Thinking Anew – Silencing the questioner is no answer
Statue of Martin Luther in Dresden. Photograph: Robert Mandel/iStock
Five hundred years ago, on October 31st, 1517, a young man known to be “a faithful monk and priest”, a professor of biblical theology at the University of Wittenberg, began a debate that would have consequences far beyond anything he might have expected. Fr Martin Luther’s concerns, set out in his famous theses, posted, it is said, on a church door in Wittenberg, called for a “disputation on the power and efficacy of indulgences out of love and zeal for truth and the desire to bring it to light”.
Luther was not a troublemaker: the issue for him was one of conscience; he strongly disputed the claim that freedom from God’s punishment for sin could be bought, a practice promoted in the church at that time. The Oxford Dictionary of the Church explains: “The later Middle Ages saw the growth of considerable abuses such as the unrestricted sale of indulgences by professional pardoners . . . whose activities were finally prohibited by Pius V in 1567”.
The consequences for Luther were serious. He did not leave the church: he was excommunicated by Pope Leo X when he refused to renounce his writings. The scene was set for what became the Reformation, the effects of which are with us to this day, not only in a divided church but in almost every aspect of life,
The consequences for the church – the church of our spiritual ancestors – were disastrous. The divisions that followed led to oppression, persecution, unspeakable acts of brutality and wars, done by all sides, in the name of God, of course.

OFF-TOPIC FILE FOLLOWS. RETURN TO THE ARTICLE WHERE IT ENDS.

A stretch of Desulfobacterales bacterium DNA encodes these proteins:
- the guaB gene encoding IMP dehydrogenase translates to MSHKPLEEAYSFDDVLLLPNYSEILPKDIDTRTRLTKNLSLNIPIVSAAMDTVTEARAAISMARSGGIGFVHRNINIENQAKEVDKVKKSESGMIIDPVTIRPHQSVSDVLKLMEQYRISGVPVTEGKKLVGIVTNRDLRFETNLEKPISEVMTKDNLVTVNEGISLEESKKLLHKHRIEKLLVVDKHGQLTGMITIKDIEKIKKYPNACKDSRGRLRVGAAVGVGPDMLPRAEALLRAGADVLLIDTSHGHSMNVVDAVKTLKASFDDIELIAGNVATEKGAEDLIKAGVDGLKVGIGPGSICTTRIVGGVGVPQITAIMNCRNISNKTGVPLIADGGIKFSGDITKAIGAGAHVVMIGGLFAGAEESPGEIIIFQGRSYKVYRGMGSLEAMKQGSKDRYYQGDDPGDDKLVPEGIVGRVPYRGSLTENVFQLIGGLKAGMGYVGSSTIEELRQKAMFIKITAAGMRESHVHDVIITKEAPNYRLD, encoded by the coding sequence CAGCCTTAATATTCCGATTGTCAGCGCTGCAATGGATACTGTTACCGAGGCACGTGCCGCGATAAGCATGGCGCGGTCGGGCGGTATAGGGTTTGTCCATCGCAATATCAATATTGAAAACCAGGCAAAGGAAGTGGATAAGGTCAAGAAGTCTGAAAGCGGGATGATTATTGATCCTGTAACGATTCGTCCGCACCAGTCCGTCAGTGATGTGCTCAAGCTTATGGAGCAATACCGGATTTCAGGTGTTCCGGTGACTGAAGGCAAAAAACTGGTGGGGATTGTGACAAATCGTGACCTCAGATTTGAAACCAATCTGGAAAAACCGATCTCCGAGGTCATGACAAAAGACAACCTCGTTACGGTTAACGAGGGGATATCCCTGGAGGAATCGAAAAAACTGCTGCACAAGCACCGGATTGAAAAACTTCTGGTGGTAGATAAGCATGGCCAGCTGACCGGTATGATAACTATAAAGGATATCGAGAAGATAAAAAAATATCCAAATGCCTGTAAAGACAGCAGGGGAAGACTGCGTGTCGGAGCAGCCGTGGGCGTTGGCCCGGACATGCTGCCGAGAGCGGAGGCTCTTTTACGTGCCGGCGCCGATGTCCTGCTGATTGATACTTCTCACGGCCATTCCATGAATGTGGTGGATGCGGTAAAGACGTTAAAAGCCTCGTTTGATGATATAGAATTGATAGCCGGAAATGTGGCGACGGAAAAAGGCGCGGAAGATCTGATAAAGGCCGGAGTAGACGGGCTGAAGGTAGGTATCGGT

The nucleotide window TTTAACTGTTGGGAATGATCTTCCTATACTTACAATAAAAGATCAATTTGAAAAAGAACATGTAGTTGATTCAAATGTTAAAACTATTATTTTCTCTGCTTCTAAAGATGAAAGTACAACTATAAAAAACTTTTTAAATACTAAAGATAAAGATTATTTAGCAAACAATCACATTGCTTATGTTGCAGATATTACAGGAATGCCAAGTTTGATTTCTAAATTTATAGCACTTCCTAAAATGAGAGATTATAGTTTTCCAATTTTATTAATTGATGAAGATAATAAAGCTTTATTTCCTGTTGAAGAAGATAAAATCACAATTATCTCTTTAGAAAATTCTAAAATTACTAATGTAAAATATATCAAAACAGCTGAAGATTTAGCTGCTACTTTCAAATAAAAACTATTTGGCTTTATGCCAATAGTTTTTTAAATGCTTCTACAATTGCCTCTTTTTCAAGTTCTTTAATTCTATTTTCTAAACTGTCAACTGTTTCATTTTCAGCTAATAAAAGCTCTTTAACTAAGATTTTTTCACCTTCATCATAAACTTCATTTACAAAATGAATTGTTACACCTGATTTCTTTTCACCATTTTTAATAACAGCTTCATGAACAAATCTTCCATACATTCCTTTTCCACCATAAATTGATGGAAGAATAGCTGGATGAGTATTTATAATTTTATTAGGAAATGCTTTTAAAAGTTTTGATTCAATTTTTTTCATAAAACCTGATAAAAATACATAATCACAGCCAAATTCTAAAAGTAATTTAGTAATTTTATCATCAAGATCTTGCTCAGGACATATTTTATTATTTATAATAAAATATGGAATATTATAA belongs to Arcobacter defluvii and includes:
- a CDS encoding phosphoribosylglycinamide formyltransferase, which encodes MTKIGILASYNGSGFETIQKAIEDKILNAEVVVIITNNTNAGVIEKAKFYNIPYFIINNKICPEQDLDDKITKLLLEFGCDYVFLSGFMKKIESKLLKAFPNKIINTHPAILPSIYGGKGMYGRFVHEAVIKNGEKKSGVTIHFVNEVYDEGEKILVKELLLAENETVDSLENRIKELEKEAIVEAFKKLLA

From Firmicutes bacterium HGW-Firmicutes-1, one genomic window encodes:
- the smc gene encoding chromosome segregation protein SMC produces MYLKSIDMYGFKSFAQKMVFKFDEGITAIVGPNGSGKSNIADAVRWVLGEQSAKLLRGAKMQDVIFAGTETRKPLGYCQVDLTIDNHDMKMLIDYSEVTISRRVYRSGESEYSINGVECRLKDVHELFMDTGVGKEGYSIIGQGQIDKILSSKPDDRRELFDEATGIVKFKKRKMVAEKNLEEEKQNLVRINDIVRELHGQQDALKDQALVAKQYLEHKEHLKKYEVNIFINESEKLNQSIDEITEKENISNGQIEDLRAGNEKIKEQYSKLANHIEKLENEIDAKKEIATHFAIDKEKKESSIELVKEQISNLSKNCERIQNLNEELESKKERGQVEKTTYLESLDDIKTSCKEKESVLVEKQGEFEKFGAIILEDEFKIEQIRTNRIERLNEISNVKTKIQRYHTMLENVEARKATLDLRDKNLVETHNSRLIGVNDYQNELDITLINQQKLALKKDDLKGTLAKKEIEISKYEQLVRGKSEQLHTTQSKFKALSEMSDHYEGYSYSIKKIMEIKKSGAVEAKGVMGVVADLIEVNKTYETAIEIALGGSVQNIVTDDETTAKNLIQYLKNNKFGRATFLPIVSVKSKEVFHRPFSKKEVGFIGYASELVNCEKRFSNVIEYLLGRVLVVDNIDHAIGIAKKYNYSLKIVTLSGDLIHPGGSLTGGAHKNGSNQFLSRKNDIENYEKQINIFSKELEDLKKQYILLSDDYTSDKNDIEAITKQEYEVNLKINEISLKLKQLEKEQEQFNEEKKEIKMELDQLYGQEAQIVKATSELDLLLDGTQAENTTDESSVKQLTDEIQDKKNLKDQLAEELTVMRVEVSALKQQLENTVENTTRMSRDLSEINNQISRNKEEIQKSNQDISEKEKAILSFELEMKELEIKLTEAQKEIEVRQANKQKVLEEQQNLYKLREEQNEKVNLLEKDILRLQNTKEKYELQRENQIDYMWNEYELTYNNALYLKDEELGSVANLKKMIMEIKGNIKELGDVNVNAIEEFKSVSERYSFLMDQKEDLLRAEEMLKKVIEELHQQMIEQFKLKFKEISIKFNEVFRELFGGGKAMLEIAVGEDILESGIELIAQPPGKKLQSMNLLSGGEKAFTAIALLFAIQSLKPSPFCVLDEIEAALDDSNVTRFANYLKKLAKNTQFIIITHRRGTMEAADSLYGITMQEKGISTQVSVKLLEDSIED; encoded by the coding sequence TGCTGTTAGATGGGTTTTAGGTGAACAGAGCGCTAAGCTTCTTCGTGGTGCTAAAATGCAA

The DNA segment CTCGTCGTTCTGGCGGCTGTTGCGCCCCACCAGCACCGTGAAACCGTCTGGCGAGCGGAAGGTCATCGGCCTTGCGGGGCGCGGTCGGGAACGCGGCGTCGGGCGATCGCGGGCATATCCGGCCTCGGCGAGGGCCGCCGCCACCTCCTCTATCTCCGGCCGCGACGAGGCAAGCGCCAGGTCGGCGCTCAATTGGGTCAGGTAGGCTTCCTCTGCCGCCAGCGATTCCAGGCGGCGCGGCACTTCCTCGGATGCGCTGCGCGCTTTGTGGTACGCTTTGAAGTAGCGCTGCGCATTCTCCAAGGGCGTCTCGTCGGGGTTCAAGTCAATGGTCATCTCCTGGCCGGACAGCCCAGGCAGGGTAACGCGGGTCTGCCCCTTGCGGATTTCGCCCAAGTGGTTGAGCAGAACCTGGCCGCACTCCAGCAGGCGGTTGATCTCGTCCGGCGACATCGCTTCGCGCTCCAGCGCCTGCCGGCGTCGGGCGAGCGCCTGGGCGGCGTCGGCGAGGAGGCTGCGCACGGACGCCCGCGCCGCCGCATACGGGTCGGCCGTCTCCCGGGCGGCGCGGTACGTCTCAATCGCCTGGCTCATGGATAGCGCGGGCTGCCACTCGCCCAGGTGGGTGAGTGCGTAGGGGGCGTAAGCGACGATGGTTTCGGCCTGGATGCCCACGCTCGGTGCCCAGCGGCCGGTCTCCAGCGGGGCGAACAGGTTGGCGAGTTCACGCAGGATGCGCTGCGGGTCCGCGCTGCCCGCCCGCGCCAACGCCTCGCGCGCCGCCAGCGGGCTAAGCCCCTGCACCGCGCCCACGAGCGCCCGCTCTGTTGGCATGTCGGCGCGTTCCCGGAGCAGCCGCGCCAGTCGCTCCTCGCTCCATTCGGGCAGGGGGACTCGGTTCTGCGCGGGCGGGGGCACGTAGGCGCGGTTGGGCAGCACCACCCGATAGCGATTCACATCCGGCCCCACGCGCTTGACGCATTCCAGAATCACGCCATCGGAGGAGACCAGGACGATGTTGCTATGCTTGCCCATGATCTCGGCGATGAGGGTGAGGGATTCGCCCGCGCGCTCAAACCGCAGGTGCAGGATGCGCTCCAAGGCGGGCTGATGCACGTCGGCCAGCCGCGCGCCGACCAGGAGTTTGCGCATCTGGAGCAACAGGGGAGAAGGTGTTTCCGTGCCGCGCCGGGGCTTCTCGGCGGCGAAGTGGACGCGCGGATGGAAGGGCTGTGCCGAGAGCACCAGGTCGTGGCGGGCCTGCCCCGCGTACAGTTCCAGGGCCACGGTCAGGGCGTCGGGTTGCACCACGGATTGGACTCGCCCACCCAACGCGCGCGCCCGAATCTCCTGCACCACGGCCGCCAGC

In tomorrow’s Epistle, written around 52 AD, St Paul reminds us that there have been differences of opinion in the church from the beginning. There is trouble in the church in Corinth and Paul intervenes: “For as long as there is jealousy and quarrelling among you, are you not of the flesh, and behaving according to human inclinations? For when one says, ‘I belong to Paul’, and another, ‘I belong to Apollos’, are you not merely human?”
We see this in debates about women’s ordination, the status of gay relationships and clerical celibacy. There is an ecumenism of ideas whereby people with different denominational allegiances, but shared concerns, come together to support each other.
Those in authority find it difficult to cope with the restlessness that is present at every level of church life today, but silencing the prophet is never a way forward. We can stop people talking but we cannot stop people thinking or sadly leaving. Pope John XXIII left this advice for church leaders: “Authority which is based mainly or only on threats and fear of punishment, or on the promise or expectation of reward, is not an effective means of making human beings work for the common good.”
It’s tempting at times to be discouraged by the church and its many sins and failings. This is especially true for those who feel they are not being heard or listened to. William Barclay in The Letters to the Corinthians wrote: “Life makes many an attempt to take away our faith; life has its problems to which there seems no solution and its questions to which there seems no answers; life has its dark places where there seems to be nothing to do but hold on. Faith is always a victory, the victory of the soul which tenaciously maintains its clutch on God.”